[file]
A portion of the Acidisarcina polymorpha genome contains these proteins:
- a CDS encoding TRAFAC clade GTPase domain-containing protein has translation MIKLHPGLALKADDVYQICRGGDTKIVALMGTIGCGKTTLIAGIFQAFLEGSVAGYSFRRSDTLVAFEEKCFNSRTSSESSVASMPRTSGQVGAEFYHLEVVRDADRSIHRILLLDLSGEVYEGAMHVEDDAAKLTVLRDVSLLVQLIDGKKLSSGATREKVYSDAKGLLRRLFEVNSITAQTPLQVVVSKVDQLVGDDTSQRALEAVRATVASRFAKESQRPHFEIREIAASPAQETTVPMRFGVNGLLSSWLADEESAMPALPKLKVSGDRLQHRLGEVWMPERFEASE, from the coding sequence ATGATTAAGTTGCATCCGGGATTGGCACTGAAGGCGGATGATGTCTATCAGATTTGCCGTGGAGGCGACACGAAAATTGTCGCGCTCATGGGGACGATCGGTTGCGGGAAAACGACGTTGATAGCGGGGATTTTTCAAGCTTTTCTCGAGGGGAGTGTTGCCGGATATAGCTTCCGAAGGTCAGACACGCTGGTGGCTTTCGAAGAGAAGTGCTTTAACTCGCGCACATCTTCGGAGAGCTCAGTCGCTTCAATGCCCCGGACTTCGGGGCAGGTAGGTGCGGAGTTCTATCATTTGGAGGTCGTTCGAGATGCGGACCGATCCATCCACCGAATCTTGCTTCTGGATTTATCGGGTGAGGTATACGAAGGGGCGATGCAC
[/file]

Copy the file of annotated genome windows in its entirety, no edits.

A portion of the Acidisarcina polymorpha genome contains these proteins:
- a CDS encoding TRAFAC clade GTPase domain-containing protein has translation MIKLHPGLALKADDVYQICRGGDTKIVALMGTIGCGKTTLIAGIFQAFLEGSVAGYSFRRSDTLVAFEEKCFNSRTSSESSVASMPRTSGQVGAEFYHLEVVRDADRSIHRILLLDLSGEVYEGAMHVEDDAAKLTVLRDVSLLVQLIDGKKLSSGATREKVYSDAKGLLRRLFEVNSITAQTPLQVVVSKVDQLVGDDTSQRALEAVRATVASRFAKESQRPHFEIREIAASPAQETTVPMRFGVNGLLSSWLADEESAMPALPKLKVSGDRLQHRLGEVWMPERFEASE, from the coding sequence ATGATTAAGTTGCATCCGGGATTGGCACTGAAGGCGGATGATGTCTATCAGATTTGCCGTGGAGGCGACACGAAAATTGTCGCGCTCATGGGGACGATCGGTTGCGGGAAAACGACGTTGATAGCGGGGATTTTTCAAGCTTTTCTCGAGGGGAGTGTTGCCGGATATAGCTTCCGAAGGTCAGACACGCTGGTGGCTTTCGAAGAGAAGTGCTTTAACTCGCGCACATCTTCGGAGAGCTCAGTCGCTTCAATGCCCCGGACTTCGGGGCAGGTAGGTGCGGAGTTCTATCATTTGGAGGTCGTTCGAGATGCGGACCGATCCATCCACCGAATCTTGCTTCTGGATTTATCGGGTGAGGTATACGAAGGGGCGATGCAC